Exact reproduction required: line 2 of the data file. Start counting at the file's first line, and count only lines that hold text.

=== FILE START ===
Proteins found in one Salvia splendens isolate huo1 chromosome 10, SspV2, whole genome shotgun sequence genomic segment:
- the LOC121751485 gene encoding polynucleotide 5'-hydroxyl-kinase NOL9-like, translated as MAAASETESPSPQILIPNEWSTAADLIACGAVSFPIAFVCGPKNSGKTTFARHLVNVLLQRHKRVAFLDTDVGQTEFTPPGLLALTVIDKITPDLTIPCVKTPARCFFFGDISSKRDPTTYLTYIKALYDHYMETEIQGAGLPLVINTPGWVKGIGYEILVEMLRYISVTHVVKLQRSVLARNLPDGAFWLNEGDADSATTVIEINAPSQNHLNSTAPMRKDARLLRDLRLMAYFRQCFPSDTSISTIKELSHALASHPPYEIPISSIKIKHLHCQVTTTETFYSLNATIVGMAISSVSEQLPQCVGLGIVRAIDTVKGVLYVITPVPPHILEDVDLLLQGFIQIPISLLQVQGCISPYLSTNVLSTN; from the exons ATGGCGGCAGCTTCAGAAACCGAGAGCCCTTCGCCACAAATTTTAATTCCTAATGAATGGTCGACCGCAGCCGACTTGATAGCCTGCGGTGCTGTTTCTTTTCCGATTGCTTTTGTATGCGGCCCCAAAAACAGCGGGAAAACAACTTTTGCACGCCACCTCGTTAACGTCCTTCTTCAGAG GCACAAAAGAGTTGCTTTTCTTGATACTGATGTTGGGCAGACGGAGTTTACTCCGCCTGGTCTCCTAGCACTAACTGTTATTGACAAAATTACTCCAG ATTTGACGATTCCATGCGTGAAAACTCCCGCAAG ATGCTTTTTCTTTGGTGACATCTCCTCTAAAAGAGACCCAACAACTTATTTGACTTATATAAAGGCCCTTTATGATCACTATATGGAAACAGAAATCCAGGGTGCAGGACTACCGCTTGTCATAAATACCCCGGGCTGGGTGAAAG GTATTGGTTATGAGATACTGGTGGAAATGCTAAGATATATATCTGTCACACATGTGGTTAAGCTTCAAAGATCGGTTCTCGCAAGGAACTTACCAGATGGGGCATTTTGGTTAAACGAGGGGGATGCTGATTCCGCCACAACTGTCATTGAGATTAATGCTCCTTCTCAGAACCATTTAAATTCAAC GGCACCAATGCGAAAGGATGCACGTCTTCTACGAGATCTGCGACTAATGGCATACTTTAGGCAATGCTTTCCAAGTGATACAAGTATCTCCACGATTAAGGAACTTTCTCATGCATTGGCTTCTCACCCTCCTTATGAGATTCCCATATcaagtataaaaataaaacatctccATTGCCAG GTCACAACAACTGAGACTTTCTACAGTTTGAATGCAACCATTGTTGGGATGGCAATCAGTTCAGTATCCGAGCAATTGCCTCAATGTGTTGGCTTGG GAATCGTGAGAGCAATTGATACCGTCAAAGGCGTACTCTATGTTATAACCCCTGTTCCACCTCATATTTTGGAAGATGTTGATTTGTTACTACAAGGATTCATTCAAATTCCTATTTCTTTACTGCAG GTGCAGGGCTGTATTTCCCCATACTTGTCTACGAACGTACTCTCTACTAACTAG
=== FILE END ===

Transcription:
- the LOC121751485 gene encoding polynucleotide 5'-hydroxyl-kinase NOL9-like, translated as MAAASETESPSPQILIPNEWSTAADLIACGAVSFPIAFVCGPKNSGKTTFARHLVNVLLQRHKRVAFLDTDVGQTEFTPPGLLALTVIDKITPDLTIPCVKTPARCFFFGDISSKRDPTTYLTYIKALYDHYMETEIQGAGLPLVINTPGWVKGIGYEILVEMLRYISVTHVVKLQRSVLARNLPDGAFWLNEGDADSATTVIEINAPSQNHLNSTAPMRKDARLLRDLRLMAYFRQCFPSDTSISTIKELSHALASHPPYEIPISSIKIKHLHCQVTTTETFYSLNATIVGMAISSVSEQLPQCVGLGIVRAIDTVKGVLYVITPVPPHILEDVDLLLQGFIQIPISLLQVQGCISPYLSTNVLSTN; from the exons ATGGCGGCAGCTTCAGAAACCGAGAGCCCTTCGCCACAAATTTTAATTCCTAATGAATGGTCGACCGCAGCCGACTTGATAGCCTGCGGTGCTGTTTCTTTTCCGATTGCTTTTGTATGCGGCCCCAAAAACAGCGGGAAAACAACTTTTGCACGCCACCTCGTTAACGTCCTTCTTCAGAG GCACAAAAGAGTTGCTTTTCTTGATACTGATGTTGGGCAGACGGAGTTTACTCCGCCTGGTCTCCTAGCACTAACTGTTATTGACAAAATTACTCCAG ATTTGACGATTCCATGCGTGAAAACTCCCGCAAG ATGCTTTTTCTTTGGTGACATCTCCTCTAAAAGAGACCCAACAACTTATTTGACTTATATAAAGGCCCTTTATGATCACTATATGGAAACAGAAATCCAGGGTGCAGGACTACCGCTTGTCATAAATACCCCGGGCTGGGTGAAAG GTATTGGTTATGAGATACTGGTGGAAATGCTAAGATATATATCTGTCACACATGTGGTTAAGCTTCAAAGATCGGTTCTCGCAAGGAACTTACCAGATGGGGCATTTTGGTTAAACGAGGGGGATGCTGATTCCGCCACAACTGTCATTGAGATTAATGCTCCTTCTCAGAACCATTTAAATTCAAC GGCACCAATGCGAAAGGATGCACGTCTTCTACGAGATCTGCGACTAATGGCATACTTTAGGCAATGCTTTCCAAGTGATACAAGTATCTCCACGATTAAGGAACTTTCTCATGCATTGGCTTCTCACCCTCCTTATGAGATTCCCATATcaagtataaaaataaaacatctccATTGCCAG GTCACAACAACTGAGACTTTCTACAGTTTGAATGCAACCATTGTTGGGATGGCAATCAGTTCAGTATCCGAGCAATTGCCTCAATGTGTTGGCTTGG GAATCGTGAGAGCAATTGATACCGTCAAAGGCGTACTCTATGTTATAACCCCTGTTCCACCTCATATTTTGGAAGATGTTGATTTGTTACTACAAGGATTCATTCAAATTCCTATTTCTTTACTGCAG GTGCAGGGCTGTATTTCCCCATACTTGTCTACGAACGTACTCTCTACTAACTAG